Dave!With life being more virtual than in-person now-a-days, I've been spending more time socializing online. It can't take the place of Real Life, but it's better than nothing... and it does actually have some advantages. Namely that you don't have to get dressed or leave the house. Also? You can find like-minded individuals much easier on the internet.

And yet...

Because there's no in-person interaction, things can go sideways very quickly.

Tonight I left an anime discussion group when there was a fight because somebody started a chat over the upcoming Studio Ghibli film Aya to Majo, which is a computer-animated film instead of traditionally animated feature...

"COMPUTER ANIMATION IS NOT ANIME!"

"ANIME LITERALLY MEANS JAPANESE ANIMATION AND THIS IS JAPANESE ANIMATION!"

It ended up in a shouting match with name-calling and everything.

Yeah, I'm ready for this whole COVID thing to be over.

   

Bullet Sunday 672

Posted on July 26th, 2020

Dave!Comic-Con San Diego may have been canceled this year, but you can't cancel Bullet Sunday, which starts... now...

   
• EXCELLENT!! Not only did we get a brand-new trailer for the upcoming Bill & Ted movie at Comic-Con at Home, we also got a release date of September 1st. But the best news? It's going to be released for streaming rental day-and-date with the theatrical release!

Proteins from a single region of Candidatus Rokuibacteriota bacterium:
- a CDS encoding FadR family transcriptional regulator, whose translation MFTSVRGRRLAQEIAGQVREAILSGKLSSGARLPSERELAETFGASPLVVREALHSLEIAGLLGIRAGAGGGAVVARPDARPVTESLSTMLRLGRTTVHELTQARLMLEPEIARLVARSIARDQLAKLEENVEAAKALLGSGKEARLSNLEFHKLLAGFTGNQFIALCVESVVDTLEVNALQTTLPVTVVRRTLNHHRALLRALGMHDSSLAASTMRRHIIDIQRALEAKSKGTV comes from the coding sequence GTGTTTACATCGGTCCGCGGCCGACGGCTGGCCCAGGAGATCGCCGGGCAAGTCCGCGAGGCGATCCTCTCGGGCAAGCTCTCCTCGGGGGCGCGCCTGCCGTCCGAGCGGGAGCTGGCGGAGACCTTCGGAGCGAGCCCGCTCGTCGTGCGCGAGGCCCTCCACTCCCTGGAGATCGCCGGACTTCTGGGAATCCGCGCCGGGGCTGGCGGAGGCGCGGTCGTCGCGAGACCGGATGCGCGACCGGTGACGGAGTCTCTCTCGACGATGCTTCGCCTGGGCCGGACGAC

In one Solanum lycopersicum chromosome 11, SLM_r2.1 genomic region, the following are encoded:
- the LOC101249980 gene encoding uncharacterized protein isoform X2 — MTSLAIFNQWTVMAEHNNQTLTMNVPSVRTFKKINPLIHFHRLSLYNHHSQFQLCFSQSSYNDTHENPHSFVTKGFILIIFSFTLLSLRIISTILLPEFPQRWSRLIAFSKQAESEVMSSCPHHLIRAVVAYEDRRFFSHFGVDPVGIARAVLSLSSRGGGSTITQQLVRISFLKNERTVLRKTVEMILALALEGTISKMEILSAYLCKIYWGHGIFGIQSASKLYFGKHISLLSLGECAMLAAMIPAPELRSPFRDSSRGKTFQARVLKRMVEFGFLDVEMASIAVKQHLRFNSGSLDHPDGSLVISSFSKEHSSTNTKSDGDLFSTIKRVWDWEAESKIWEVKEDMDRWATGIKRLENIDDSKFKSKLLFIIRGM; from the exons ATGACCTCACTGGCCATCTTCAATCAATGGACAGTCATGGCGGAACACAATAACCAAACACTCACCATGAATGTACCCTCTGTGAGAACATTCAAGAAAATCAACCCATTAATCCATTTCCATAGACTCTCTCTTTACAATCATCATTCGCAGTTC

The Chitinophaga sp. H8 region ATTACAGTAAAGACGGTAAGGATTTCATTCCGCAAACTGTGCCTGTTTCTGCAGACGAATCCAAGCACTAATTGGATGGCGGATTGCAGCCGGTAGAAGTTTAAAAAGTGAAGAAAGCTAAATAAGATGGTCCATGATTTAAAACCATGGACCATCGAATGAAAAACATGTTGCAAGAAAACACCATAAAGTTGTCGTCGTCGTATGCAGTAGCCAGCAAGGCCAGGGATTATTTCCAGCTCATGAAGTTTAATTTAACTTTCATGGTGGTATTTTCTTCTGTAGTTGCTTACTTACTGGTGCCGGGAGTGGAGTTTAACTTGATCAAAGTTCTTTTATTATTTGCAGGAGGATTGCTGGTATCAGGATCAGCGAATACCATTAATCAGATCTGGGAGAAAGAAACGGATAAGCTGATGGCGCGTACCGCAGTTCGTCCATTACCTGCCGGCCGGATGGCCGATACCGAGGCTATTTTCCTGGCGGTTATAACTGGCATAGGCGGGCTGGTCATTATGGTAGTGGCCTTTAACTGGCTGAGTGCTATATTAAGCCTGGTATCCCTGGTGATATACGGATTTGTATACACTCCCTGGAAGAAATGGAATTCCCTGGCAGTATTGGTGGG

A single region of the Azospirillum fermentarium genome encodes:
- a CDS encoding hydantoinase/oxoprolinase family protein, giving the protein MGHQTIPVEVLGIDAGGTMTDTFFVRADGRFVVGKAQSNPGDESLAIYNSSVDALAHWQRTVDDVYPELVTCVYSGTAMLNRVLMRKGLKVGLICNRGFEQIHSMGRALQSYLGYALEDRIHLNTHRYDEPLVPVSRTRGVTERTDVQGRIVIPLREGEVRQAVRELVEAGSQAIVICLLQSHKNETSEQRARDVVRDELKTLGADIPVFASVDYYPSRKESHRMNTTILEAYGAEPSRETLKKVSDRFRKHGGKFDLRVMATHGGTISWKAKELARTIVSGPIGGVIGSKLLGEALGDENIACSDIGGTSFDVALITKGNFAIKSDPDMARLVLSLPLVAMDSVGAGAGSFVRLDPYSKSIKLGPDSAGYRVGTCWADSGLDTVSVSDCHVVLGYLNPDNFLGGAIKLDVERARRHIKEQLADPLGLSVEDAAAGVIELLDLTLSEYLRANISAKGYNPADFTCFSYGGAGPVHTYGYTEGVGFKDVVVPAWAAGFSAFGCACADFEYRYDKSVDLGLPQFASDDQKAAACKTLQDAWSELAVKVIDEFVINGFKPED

Sure it will probably cost $20 to rent early, but I would pay it in a heartbeat to avoid having to go to a bogus COVID-19-infested theater!

   
• NANDOR! I watched a few virtual panels and, by a wide margin, my favorite of the bunch featured the cast of What We Do In The Shadows. If you're a fan of the show, there's no need to tell you what to do...

I know the second season just ended, but I want a third season right now.

   
• SEEKERS! What I want more than anything else from Simon Pegg and Edgar Wright is a sequel to their incredible movie, Paul. But outside of that, I'll take whatever I can get. Including their new paranormal hunter show... Truth Seekers...

Alas, no date is given as to when the show debuts on Amazon Prime, but here's hoping it's soon-soon rather than later-soon.

   
• DECKS! I have no problem with an animated Star Trek. The original animated Star Trek series was pretty darn great. But a comedy? I don't know that I get why that has to go under the umbrella. It seems an odd fit...

Guess I'll see how I feel once I've seen an episode or two. Lower Decks drops on CBS All Access on August 6th.

   
• Jack! Not exactly Comic-Con-related, but Jack Whitehall has a new Netflix special out. If you like Jack, it's a great waste of time...

I sure am sad that we likely won't see any more episodes of Travels with My Father, but watching this special makes me want to watch all the episodes we got all over again.

   
• Cutesplosion! And lastly, I leave you with this...

   
And that's a wrap, True Believer.

   

Bullet Sunday 671

Posted on July 19th, 2020

Dave!The USA may be leading the world in COVID-19 infections, but that's not the worst news you'll hear today... because an all new Bullet Sunday starts... now...

   
• Psych... Again! NBC's new streaming network, Peacock, launched this week. To entice people to subscribe to yet another service, they are making some content free for a while. Including Psych 2: Lassie Come Home...